This Shabbat the yearly reading cycle begins again with Parashat B’reshit, Genesis 1:1-6:8.[i] In this parasha we read the general creation account (chapter 1), the specific creation account of humankind (chapter 2), the apparent fall of humankind (chapter 3), the first incidence of fratricide (chapter 4), the genealogical records of humankind from Adam to Noah (chapter 5), and finally the most horrific words possible,
ADONAI said, “I will wipe out humankind, whom I have created, from the face of the ground, from humankind to livestock, crawling things and the flying creatures of the sky, because I regret that I made them.” (Genesis 6:7)
These first six chapters of the book of Genesis are familiar to almost everyone, whether Jewish, Christian or non-affiliated with any kind of religion. Many other religions around the world have creation stories that ultimately end in a judgement account such as the flood (next week’s parasha). As I started to read this week’s parasha, I was asking HaShem to show me something different than the traditional teaching that accompanies this well-known passage. Then something caught my eye as it were.
Genesis 1:4 – God saw that the light was good. So God distinguished the light from the darkness.
Genesis 1:6-7 – Then God said, “Let there be an expanse in the midst of the water! Let it be for separating water from water.” So God made the expanse and it separated the water that was below the expanse from the water that was over the expanse.
Genesis 1:9 – Then God said, “Let the water below the sky be gathered to one place. Let the dry ground appear.” (Seas were separated from dry land.)
Genesis 1:14 – “Let lights in the expanse of the sky be for separating the day from the night. They will be for signs and for seasons and for days and years. (This is not the divine light of Genesis 1:4, but the created luminaries, sun, moon and stars.)
Genesis 1:20-24 – all living creatures, animal, sea, insects, etc. were created “according to their species…”
Genesis 1:26 – “Let Us make man in Our image, after Our likeness!” (Whatever this is, it is unique and distinct from the rest of creation.)
In all of the above verses of creative activity, two things specifically stand out, singularity and totality. Individually everything was considered good, cumulatively they were very good. Throughout the creative activity, there is a cumulative whole in that each part is part of “creation” as a whole, but each part inside of that cumulative whole is separate, distinct, and unique. Each good in their own right, but all working together to be very good.
A number of years ago, while visiting Switzerland, we stayed with a Swiss family who quite happily held to no religious persuasion and were in fact proudly considered themselves secular Swiss. During one of our discussions, we compared the concept of unity as it related to the United States and to the European Union. Our hosts felt that the EU was a much better example of true unity than was the USA. One of the primary reasons for this was the fact that the original rally cry of the EU was Unity in Diversity.
According to Wikipedia, “Unity in diversity is a concept of ‘unity without uniformity and diversity without fragmentation’ that shifts focus from unity based on a mere tolerance of physical, cultural, linguistic, social, religious, political, ideological and/or psychological differences towards a more complex unity based on an understanding that difference enriches human interactions.” [ii] It is not my intension at this point to argue the correctness of this definition or the potential problems that extreme diversities can cause, or the problems that could arise from blending diverse ideas or ideologies into a homogenous, uniform bucket of goop. However, I do believe that there is an important key in the above definition, which is the reality of “a more complex unity based on an understanding that difference enriches human interactions.” Looking back at creation, if there were no differences, can we even begin imagine what type of existence there would be?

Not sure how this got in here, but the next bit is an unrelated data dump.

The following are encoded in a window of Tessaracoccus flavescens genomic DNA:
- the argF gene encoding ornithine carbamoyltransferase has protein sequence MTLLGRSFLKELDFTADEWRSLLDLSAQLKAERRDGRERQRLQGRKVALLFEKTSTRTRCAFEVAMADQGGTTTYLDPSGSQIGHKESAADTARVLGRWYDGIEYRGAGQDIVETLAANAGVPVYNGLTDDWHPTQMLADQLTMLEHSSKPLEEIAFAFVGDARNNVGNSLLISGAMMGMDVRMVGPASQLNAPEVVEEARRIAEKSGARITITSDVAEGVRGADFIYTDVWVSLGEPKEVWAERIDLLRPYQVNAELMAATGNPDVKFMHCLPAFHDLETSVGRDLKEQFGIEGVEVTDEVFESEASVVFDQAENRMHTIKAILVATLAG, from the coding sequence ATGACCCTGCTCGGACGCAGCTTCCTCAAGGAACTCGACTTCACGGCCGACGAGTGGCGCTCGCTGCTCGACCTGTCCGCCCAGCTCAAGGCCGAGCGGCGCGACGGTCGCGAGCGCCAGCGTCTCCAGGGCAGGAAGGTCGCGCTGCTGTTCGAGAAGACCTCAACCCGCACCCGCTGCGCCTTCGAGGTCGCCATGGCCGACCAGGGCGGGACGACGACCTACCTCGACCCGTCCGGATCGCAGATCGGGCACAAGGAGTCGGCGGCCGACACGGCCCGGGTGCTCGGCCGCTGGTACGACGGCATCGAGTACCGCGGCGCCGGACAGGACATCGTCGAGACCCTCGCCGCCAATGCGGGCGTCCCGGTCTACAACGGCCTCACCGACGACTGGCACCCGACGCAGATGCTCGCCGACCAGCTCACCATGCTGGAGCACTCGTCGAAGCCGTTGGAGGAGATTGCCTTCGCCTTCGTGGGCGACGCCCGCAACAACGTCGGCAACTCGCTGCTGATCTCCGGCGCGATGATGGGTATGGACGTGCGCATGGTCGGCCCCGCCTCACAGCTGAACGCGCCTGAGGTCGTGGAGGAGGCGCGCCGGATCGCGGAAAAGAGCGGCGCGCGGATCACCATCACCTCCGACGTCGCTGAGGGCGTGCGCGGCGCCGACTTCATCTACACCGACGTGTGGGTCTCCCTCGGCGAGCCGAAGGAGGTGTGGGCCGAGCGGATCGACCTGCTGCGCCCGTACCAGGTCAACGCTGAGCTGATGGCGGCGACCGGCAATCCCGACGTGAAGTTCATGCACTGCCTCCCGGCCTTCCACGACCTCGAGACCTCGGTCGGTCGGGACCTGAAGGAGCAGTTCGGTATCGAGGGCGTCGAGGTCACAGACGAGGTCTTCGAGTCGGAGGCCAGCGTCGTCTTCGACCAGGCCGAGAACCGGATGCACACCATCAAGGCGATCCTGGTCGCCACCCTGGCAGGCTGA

Before leaving the thought of diversity within a cumulative whole, think of Rav Shaul’s discourse to the believers in Corinth concerning the diversity within the physical body – as it compares to the diversity in the spiritual body.
For just as the body is one and has many parts, and all the parts of the body—though many—are one body, so also is Messiah. For in one Ruach we were all immersed into one body—whether Jewish or Greek, slave or free—and all were made to drink of one Ruach. For the body is not one part, but many. If the foot says, “Since I’m not a hand, I’m not part of the body,” is it therefore not part of the body? And if the ear says, “Since I’m not an eye, I’m not part of the body,” is it for this reason any less part of the body? If the whole body were an eye, where would the hearing be? If the whole were hearing, where would the sense of smell be? But now God has placed the parts—each one of them—in the body just as He desired. If they were all one part, where would the body be? But now there are many parts, yet one body. (I Corinthians 12:12-20)
Did Rav Shaul change his mind or adjust his doctrine when he wrote to the believers in Galatia, “There is neither Jew nor Greek, there is neither slave nor free, there is neither male nor female—for you are all one in Messiah Yeshua,” (Galatians 3:28), thereby removing the distinctions he seems to be affirming in 1st Corinthians? Not in the least. In Corinthians, as exemplified in creation, Rav Shaul is affirming the distinctness of the parts of the body as they work together in a cumulative whole. In Galatians, he did not remove the distinction, rather he affirmed that regardless of, maybe even within, our distinctions we are all one in Messiah.
[i] Unless otherwise noted, all Scriptures are from the Tree of Life (TLV) Translation of the Bible. Copyright © 2015 by The Messianic Jewish Family Bible Society.